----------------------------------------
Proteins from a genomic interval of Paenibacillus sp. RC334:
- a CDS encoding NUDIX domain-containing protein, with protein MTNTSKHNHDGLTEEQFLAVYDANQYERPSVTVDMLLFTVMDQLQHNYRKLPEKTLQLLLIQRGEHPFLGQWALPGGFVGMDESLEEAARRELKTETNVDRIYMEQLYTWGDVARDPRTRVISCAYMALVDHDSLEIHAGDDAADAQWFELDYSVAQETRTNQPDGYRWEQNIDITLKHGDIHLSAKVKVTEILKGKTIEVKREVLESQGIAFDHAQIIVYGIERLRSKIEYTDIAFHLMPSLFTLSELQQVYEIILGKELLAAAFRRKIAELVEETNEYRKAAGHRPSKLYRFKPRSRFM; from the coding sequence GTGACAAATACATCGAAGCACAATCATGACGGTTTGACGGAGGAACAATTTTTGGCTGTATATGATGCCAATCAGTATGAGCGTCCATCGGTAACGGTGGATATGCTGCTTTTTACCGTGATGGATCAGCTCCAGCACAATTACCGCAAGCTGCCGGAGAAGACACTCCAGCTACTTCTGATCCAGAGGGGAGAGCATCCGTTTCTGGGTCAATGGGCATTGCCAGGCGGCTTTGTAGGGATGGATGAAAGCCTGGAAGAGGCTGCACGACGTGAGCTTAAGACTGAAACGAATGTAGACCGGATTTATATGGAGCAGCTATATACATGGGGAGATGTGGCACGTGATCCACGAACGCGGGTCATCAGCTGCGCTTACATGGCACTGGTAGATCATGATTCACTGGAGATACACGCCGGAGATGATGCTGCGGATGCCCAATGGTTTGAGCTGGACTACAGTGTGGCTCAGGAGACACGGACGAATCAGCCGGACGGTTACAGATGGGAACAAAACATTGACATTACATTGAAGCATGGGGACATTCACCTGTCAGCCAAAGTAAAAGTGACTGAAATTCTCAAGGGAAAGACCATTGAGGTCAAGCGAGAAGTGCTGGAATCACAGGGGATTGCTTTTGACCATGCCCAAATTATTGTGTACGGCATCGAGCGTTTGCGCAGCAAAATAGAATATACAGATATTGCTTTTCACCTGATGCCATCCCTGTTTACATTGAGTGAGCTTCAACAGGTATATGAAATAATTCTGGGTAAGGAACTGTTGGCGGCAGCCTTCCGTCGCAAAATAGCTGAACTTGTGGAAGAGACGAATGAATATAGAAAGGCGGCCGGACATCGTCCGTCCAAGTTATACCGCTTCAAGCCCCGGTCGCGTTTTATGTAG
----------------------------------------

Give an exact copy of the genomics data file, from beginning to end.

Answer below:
Proteins from a genomic interval of Paenibacillus sp. RC334:
- a CDS encoding NUDIX domain-containing protein, with protein MTNTSKHNHDGLTEEQFLAVYDANQYERPSVTVDMLLFTVMDQLQHNYRKLPEKTLQLLLIQRGEHPFLGQWALPGGFVGMDESLEEAARRELKTETNVDRIYMEQLYTWGDVARDPRTRVISCAYMALVDHDSLEIHAGDDAADAQWFELDYSVAQETRTNQPDGYRWEQNIDITLKHGDIHLSAKVKVTEILKGKTIEVKREVLESQGIAFDHAQIIVYGIERLRSKIEYTDIAFHLMPSLFTLSELQQVYEIILGKELLAAAFRRKIAELVEETNEYRKAAGHRPSKLYRFKPRSRFM; from the coding sequence GTGACAAATACATCGAAGCACAATCATGACGGTTTGACGGAGGAACAATTTTTGGCTGTATATGATGCCAATCAGTATGAGCGTCCATCGGTAACGGTGGATATGCTGCTTTTTACCGTGATGGATCAGCTCCAGCACAATTACCGCAAGCTGCCGGAGAAGACACTCCAGCTACTTCTGATCCAGAGGGGAGAGCATCCGTTTCTGGGTCAATGGGCATTGCCAGGCGGCTTTGTAGGGATGGATGAAAGCCTGGAAGAGGCTGCACGACGTGAGCTTAAGACTGAAACGAATGTAGACCGGATTTATATGGAGCAGCTATATACATGGGGAGATGTGGCACGTGATCCACGAACGCGGGTCATCAGCTGCGCTTACATGGCACTGGTAGATCATGATTCACTGGAGATACACGCCGGAGATGATGCTGCGGATGCCCAATGGTTTGAGCTGGACTACAGTGTGGCTCAGGAGACACGGACGAATCAGCCGGACGGTTACAGATGGGAACAAAACATTGACATTACATTGAAGCATGGGGACATTCACCTGTCAGCCAAAGTAAAAGTGACTGAAATTCTCAAGGGAAAGACCATTGAGGTCAAGCGAGAAGTGCTGGAATCACAGGGGATTGCTTTTGACCATGCCCAAATTATTGTGTACGGCATCGAGCGTTTGCGCAGCAAAATAGAATATACAGATATTGCTTTTCACCTGATGCCATCCCTGTTTACATTGAGTGAGCTTCAACAGGTATATGAAATAATTCTGGGTAAGGAACTGTTGGCGGCAGCCTTCCGTCGCAAAATAGCTGAACTTGTGGAAGAGACGAATGAATATAGAAAGGCGGCCGGACATCGTCCGTCCAAGTTATACCGCTTCAAGCCCCGGTCGCGTTTTATGTAG